In an era in which apps, social media and TV Everywhere have given us instant access to political events that we didn’t have before, how the media covers presidential candidates in the primaries has never been more important. With talking heads and pundits galore, a voter’s opinion can easily be swayed with a mere comment, camera angle, or video editing technique.
That’s why a network like C-SPAN, which abstains from commentary, is all the more fascinating, as we explained on Friday. As we continue our bus trip today with the network around New Hampshire on the eve of the primary, we’d like to share selected comments from our conversation with C-SPAN Co-President and Co-CEO, Susan Swain. See snippets from our Q&A session below as Susan divulges the challenges and rewards that come with covering events in full during election season, and explains why America’s voters still need this type of coverage in the 21st century.
In what ways has C-SPAN evolved from how it covered presidential politics since the network’s start in 1979?
Susan: We began covering presidential politics in earnest in 1984. We were in New Hampshire and Iowa for those first two events way back then, so this is our ninth election. In some respects, what we do is very much the same as it was in 1984. We go to events on behalf of the public and let them see presidential candidates in their entirety. But at the same time so much is different because we’ve got this robust digital presence. A lot of our vets go on social media and then we’ve got everything archived for everyone to watch on their own schedule on our video library. So technology continues to advance, but the core product of C-SPAN, which is giving people a front row seat for national events, is really what it has been since the very beginning. We stay true to that mission.
How is C-SPAN approaching the New Hampshire primary? Anything different than last time?
Susan: We have 40 people in New Hampshire. We are set up in Radisson which is the center of the political universe. That hasn’t changed. But when we go out to events, our folks are using small cameras to capture the scene behind the scene, we’re using Snapchat when we are on location. And where we might have been doing one or two tasks in the past, now everyone in this business has to do three or four at the same time. [For example] I will be doing interviews with the public but also taking photos and short videos and putting them on Twitter, Snapchat. You have to be constantly on your game. That has changed even from four years ago.
What are the challenges you face as a network by having to balance ideologies and reflect a wide variety of viewpoints?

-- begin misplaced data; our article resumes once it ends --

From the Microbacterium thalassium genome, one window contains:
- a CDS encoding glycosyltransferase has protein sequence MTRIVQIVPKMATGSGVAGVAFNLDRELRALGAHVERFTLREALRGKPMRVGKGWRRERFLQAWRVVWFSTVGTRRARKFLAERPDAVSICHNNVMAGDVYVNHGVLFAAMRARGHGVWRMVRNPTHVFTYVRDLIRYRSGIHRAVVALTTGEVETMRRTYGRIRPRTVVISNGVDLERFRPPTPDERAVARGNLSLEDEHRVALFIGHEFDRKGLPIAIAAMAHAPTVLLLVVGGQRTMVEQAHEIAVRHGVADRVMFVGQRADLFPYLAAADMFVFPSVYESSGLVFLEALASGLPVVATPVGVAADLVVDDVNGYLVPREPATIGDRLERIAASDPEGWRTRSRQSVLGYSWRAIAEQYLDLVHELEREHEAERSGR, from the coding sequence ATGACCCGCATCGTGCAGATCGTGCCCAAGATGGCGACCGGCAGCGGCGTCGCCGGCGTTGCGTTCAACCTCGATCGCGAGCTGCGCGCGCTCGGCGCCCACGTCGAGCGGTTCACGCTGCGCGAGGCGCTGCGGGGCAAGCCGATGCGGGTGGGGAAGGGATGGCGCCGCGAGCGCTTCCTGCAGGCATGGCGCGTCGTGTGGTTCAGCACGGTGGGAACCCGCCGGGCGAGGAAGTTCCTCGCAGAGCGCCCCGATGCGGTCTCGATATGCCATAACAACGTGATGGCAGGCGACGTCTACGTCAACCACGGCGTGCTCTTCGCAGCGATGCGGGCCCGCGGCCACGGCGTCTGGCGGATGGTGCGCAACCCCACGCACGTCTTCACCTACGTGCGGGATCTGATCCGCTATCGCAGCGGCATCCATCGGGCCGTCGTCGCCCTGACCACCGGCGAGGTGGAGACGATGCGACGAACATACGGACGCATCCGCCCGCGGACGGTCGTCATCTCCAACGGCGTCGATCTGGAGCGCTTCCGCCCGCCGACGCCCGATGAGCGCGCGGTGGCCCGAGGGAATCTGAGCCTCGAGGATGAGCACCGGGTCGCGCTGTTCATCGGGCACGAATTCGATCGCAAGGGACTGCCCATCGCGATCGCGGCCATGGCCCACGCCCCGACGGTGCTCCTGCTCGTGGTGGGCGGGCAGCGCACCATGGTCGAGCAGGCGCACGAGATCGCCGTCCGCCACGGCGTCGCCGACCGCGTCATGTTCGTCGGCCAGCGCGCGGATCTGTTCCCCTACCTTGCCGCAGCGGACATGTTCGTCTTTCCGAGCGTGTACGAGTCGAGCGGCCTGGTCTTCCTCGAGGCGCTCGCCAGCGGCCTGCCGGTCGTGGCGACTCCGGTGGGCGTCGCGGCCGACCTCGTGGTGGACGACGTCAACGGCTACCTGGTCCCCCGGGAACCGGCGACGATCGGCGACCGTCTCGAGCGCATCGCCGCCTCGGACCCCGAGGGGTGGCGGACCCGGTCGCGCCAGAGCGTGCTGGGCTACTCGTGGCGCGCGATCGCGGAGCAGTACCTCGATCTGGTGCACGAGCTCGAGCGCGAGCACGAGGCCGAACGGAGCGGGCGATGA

Susan: In regards to the presidential candidates, when you’ve got 12 right before the Iowa caucus, all along the way our editorial group is aware that we have to give these second and third tier candidates in the polls their access to the public. So you are mindful in your editorial decisions to go where the frontrunners are in greater proportion than with the people who are trailing the pack. We weren’t with Jim Gilmore the same amount of time we were with Donald Trump or Hillary Clinton, that wouldn’t be the best use of resources. But we do make sure those people get time in front of the public over the course of our coverage. It’s not just about the Democrats and Republicans. There are more people who are political independents in this country than there are registered for either party. We make a point as the year progresses to cover green party candidates and the libertarians when they hold their conventions. Everyone in the political system gets a voice and we think that’s fundamental to what we do.
What role does the C-SPAN bus play and what does it hope to accomplish on the ground in New Hampshire?
Susan: The C-SPAN Bus has been a great part of our coverage since 1992 in various iterations. And it’s been on the campaign trail almost as long as the candidates have been.
We did our first campaign event for the 2016 event cycle in May, 2013. Five months after we swore in Barrack Obama for a second term, candidates were already on the campaign trail in Iowa and New Hampshire.
It’s a billboard on wheels. In addition to that it’s a rolling classroom and a digital display. We bring people on board and introduce them to our content but we also let them get on our computers and connect with the Internet, use our website. There are cameras in there because we use it as a rolling studio as well. People can sit where the candidates have been for interviews and take selfies. It connects people in a really approachable way to C-SPAN programming and helps us teach them why we are different on purpose. We know we are a niche programmer. The people who are really interested in politics are the people who are likely to watch C-SPAN, and in an election year the people who pull up to these events, those are our people. It’s great to use the bus as a hands- on approach to connect with people.
Anything else you’d like to add about this important event in New Hampshire?
Susan: These two events in Iowa and New Hampshire are so important because it’s the winnowing process. New Hampshire will be the next step. People will be making very important decisions about continuing their campaign or not. So the coverage now, it’s not just people around the country who are watching, but people in the state who can’t get out to the events. They will be watching too before they go to the polls.
We hope we can do our part to make sure people are informed before they go to vote on Tuesday.
Check back later this week for more coverage on our experience following C-SPAN during the New Hampshire primary.
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